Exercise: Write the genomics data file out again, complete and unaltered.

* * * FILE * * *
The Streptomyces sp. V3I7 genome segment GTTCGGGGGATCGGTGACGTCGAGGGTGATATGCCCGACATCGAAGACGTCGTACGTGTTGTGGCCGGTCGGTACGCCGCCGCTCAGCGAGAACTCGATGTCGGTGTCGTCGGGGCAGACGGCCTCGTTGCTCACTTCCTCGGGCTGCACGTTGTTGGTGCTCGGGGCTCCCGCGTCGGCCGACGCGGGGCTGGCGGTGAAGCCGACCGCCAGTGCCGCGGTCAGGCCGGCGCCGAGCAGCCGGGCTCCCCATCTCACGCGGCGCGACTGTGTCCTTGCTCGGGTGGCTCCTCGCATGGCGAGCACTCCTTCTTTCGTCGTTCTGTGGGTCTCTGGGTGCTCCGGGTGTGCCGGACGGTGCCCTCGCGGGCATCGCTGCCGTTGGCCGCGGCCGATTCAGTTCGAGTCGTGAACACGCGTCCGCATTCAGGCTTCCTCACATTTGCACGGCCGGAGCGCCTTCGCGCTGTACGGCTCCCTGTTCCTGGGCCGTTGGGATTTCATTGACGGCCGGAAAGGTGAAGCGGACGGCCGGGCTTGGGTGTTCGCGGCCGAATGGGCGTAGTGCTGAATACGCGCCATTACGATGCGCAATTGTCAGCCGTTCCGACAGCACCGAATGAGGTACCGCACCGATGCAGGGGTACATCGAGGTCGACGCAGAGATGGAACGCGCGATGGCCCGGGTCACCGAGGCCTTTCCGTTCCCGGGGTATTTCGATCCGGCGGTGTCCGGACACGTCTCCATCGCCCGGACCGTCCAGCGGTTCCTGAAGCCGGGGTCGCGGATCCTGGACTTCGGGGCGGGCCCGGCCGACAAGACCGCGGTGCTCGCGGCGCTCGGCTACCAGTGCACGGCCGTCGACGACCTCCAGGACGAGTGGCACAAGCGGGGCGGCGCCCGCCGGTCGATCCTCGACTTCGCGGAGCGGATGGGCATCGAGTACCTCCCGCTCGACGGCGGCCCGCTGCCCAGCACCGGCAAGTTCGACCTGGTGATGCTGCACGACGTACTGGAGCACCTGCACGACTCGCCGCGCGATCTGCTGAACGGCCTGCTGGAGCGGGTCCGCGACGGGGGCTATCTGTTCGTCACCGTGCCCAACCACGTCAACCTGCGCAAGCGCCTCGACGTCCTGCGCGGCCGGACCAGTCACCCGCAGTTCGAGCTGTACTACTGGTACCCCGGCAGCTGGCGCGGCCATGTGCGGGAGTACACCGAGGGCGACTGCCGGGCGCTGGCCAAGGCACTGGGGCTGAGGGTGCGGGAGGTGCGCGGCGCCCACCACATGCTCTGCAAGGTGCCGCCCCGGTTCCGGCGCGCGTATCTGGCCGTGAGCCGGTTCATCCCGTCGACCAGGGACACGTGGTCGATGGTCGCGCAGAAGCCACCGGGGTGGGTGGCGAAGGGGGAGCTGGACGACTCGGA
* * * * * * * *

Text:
The Streptomyces sp. V3I7 genome segment GTTCGGGGGATCGGTGACGTCGAGGGTGATATGCCCGACATCGAAGACGTCGTACGTGTTGTGGCCGGTCGGTACGCCGCCGCTCAGCGAGAACTCGATGTCGGTGTCGTCGGGGCAGACGGCCTCGTTGCTCACTTCCTCGGGCTGCACGTTGTTGGTGCTCGGGGCTCCCGCGTCGGCCGACGCGGGGCTGGCGGTGAAGCCGACCGCCAGTGCCGCGGTCAGGCCGGCGCCGAGCAGCCGGGCTCCCCATCTCACGCGGCGCGACTGTGTCCTTGCTCGGGTGGCTCCTCGCATGGCGAGCACTCCTTCTTTCGTCGTTCTGTGGGTCTCTGGGTGCTCCGGGTGTGCCGGACGGTGCCCTCGCGGGCATCGCTGCCGTTGGCCGCGGCCGATTCAGTTCGAGTCGTGAACACGCGTCCGCATTCAGGCTTCCTCACATTTGCACGGCCGGAGCGCCTTCGCGCTGTACGGCTCCCTGTTCCTGGGCCGTTGGGATTTCATTGACGGCCGGAAAGGTGAAGCGGACGGCCGGGCTTGGGTGTTCGCGGCCGAATGGGCGTAGTGCTGAATACGCGCCATTACGATGCGCAATTGTCAGCCGTTCCGACAGCACCGAATGAGGTACCGCACCGATGCAGGGGTACATCGAGGTCGACGCAGAGATGGAACGCGCGATGGCCCGGGTCACCGAGGCCTTTCCGTTCCCGGGGTATTTCGATCCGGCGGTGTCCGGACACGTCTCCATCGCCCGGACCGTCCAGCGGTTCCTGAAGCCGGGGTCGCGGATCCTGGACTTCGGGGCGGGCCCGGCCGACAAGACCGCGGTGCTCGCGGCGCTCGGCTACCAGTGCACGGCCGTCGACGACCTCCAGGACGAGTGGCACAAGCGGGGCGGCGCCCGCCGGTCGATCCTCGACTTCGCGGAGCGGATGGGCATCGAGTACCTCCCGCTCGACGGCGGCCCGCTGCCCAGCACCGGCAAGTTCGACCTGGTGATGCTGCACGACGTACTGGAGCACCTGCACGACTCGCCGCGCGATCTGCTGAACGGCCTGCTGGAGCGGGTCCGCGACGGGGGCTATCTGTTCGTCACCGTGCCCAACCACGTCAACCTGCGCAAGCGCCTCGACGTCCTGCGCGGCCGGACCAGTCACCCGCAGTTCGAGCTGTACTACTGGTACCCCGGCAGCTGGCGCGGCCATGTGCGGGAGTACACCGAGGGCGACTGCCGGGCGCTGGCCAAGGCACTGGGGCTGAGGGTGCGGGAGGTGCGCGGCGCCCACCACATGCTCTGCAAGGTGCCGCCCCGGTTCCGGCGCGCGTATCTGGCCGTGAGCCGGTTCATCCCGTCGACCAGGGACACGTGGTCGATGGTCGCGCAGAAGCCACCGGGGTGGGTGGCGAAGGGGGAGCTGGACGACTCGGA